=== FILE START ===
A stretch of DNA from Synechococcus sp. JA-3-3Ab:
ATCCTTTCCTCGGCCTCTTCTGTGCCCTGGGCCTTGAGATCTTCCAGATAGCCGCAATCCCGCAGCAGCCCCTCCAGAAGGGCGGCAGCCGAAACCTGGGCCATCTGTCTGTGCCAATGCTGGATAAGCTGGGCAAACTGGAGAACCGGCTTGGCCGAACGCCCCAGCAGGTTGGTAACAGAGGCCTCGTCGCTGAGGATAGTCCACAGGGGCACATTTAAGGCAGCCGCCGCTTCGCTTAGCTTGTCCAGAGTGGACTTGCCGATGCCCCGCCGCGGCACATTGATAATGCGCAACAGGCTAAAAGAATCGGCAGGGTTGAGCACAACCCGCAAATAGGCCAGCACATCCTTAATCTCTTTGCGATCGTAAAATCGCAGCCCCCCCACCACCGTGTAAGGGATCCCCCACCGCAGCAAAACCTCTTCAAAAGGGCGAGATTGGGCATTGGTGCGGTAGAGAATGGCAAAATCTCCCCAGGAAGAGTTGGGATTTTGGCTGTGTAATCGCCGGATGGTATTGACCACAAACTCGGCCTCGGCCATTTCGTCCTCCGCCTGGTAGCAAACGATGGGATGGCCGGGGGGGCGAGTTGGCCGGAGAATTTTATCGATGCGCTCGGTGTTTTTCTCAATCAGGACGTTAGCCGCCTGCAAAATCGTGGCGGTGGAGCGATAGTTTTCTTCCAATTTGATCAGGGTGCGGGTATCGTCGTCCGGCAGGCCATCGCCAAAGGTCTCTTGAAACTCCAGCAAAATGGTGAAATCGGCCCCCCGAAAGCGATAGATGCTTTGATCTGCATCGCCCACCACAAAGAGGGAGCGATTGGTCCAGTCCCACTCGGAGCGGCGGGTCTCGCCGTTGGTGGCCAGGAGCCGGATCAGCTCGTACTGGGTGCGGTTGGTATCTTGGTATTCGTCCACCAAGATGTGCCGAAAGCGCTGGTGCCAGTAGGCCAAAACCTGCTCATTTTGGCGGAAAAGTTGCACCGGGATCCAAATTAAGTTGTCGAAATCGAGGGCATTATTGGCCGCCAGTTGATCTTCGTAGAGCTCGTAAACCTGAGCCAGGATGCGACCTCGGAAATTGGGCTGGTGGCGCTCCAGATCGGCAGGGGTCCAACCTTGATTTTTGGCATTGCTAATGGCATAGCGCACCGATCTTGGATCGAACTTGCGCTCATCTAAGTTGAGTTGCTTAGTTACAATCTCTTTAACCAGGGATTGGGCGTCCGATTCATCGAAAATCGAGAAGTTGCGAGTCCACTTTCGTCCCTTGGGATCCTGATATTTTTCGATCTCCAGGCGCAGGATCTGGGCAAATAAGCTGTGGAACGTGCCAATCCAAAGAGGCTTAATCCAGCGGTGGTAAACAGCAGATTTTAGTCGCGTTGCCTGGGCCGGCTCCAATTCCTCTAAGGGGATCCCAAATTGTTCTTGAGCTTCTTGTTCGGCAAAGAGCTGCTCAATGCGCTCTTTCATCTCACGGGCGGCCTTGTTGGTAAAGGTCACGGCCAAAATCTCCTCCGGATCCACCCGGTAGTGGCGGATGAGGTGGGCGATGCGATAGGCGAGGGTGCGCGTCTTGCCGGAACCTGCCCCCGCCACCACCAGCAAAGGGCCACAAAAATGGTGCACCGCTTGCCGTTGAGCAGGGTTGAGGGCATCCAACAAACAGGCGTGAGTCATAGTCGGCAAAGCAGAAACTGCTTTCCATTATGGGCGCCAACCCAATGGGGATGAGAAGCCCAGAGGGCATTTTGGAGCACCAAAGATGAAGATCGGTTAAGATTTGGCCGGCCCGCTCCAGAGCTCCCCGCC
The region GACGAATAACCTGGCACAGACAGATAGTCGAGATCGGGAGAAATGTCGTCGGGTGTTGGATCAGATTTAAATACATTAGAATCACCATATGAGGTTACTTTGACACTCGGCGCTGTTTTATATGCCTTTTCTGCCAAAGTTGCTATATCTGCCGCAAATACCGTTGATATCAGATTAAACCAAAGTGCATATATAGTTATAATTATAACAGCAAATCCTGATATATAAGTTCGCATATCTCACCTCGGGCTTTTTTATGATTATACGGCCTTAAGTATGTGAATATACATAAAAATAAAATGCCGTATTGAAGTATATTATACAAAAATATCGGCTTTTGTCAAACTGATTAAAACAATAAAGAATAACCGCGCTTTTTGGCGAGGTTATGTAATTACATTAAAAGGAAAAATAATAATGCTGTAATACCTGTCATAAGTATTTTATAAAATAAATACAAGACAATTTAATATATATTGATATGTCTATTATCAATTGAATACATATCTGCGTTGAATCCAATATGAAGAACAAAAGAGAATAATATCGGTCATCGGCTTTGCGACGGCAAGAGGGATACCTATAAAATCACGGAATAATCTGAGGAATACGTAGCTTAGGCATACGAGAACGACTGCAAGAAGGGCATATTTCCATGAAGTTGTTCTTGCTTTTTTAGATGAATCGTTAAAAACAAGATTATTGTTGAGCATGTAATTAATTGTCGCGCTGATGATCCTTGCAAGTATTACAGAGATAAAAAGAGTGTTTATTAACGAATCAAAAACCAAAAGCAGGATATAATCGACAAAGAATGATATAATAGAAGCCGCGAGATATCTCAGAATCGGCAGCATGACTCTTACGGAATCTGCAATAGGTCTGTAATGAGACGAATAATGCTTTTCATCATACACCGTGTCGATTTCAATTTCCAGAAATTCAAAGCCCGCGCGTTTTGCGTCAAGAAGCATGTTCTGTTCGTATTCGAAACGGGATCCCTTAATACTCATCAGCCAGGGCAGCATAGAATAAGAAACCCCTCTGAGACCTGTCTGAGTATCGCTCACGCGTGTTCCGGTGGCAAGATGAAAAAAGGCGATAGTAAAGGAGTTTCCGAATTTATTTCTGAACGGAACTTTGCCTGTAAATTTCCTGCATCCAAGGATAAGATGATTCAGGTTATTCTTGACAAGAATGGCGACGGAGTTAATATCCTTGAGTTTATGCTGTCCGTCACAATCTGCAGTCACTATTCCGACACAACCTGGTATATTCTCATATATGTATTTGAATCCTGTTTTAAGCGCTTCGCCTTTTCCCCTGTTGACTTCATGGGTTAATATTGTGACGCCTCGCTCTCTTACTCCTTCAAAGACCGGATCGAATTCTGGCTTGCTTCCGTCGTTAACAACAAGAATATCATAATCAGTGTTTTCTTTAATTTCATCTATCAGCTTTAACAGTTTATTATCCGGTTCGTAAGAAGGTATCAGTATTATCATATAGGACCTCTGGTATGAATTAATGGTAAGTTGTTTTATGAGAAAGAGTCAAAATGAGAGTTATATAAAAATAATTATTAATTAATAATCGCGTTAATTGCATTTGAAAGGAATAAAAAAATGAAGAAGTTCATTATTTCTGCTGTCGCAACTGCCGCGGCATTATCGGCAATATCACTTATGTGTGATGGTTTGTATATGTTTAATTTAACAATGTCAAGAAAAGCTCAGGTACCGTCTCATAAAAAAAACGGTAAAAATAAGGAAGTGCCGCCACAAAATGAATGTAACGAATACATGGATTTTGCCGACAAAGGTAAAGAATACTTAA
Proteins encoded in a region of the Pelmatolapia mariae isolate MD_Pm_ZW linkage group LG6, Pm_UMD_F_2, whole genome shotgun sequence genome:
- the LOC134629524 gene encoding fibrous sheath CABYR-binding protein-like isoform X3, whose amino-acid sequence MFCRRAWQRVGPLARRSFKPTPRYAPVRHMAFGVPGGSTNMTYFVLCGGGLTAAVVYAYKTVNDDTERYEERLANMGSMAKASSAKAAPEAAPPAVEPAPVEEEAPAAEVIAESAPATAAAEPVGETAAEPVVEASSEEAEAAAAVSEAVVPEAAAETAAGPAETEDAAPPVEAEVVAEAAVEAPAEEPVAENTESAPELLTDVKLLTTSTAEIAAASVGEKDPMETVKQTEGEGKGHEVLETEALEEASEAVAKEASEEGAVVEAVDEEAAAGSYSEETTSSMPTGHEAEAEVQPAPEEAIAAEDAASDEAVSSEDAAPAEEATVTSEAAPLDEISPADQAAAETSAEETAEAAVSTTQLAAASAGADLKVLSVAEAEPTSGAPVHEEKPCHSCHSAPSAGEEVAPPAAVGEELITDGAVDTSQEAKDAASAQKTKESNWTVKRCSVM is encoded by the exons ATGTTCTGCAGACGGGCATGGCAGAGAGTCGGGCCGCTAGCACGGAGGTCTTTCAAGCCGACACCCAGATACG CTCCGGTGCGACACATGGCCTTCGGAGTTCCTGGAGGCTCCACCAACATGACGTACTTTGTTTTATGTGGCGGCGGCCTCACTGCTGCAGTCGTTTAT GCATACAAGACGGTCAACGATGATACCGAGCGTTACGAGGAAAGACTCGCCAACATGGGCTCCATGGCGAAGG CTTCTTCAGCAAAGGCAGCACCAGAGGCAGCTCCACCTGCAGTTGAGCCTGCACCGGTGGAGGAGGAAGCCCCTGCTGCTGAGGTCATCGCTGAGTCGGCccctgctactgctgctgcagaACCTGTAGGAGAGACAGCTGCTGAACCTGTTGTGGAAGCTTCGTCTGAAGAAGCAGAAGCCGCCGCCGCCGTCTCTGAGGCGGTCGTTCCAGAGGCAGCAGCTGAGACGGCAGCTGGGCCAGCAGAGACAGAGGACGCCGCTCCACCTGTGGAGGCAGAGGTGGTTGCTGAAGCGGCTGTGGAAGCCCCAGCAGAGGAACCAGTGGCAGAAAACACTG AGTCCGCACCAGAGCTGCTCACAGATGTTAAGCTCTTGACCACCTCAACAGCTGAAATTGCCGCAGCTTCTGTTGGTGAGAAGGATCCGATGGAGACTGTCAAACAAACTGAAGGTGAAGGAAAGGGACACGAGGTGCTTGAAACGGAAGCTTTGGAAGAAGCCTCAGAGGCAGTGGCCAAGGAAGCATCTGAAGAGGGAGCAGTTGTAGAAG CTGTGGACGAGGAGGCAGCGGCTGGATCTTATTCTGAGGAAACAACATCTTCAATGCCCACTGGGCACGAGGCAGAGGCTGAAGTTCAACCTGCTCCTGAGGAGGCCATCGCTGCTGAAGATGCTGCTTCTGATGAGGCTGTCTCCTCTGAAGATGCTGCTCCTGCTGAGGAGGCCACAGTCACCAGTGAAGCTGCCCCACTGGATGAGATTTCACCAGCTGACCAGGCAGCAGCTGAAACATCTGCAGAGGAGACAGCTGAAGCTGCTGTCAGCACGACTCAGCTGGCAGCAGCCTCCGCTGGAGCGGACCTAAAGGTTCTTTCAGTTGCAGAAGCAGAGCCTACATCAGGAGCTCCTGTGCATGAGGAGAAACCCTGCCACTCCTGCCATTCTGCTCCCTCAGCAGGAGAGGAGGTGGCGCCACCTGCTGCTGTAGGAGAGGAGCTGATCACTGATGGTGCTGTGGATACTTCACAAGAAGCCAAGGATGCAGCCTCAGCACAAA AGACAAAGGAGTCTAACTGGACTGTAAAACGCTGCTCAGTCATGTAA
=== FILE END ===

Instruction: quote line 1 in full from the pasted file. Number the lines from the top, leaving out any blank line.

A stretch of DNA from Synechococcus sp. JA-3-3Ab: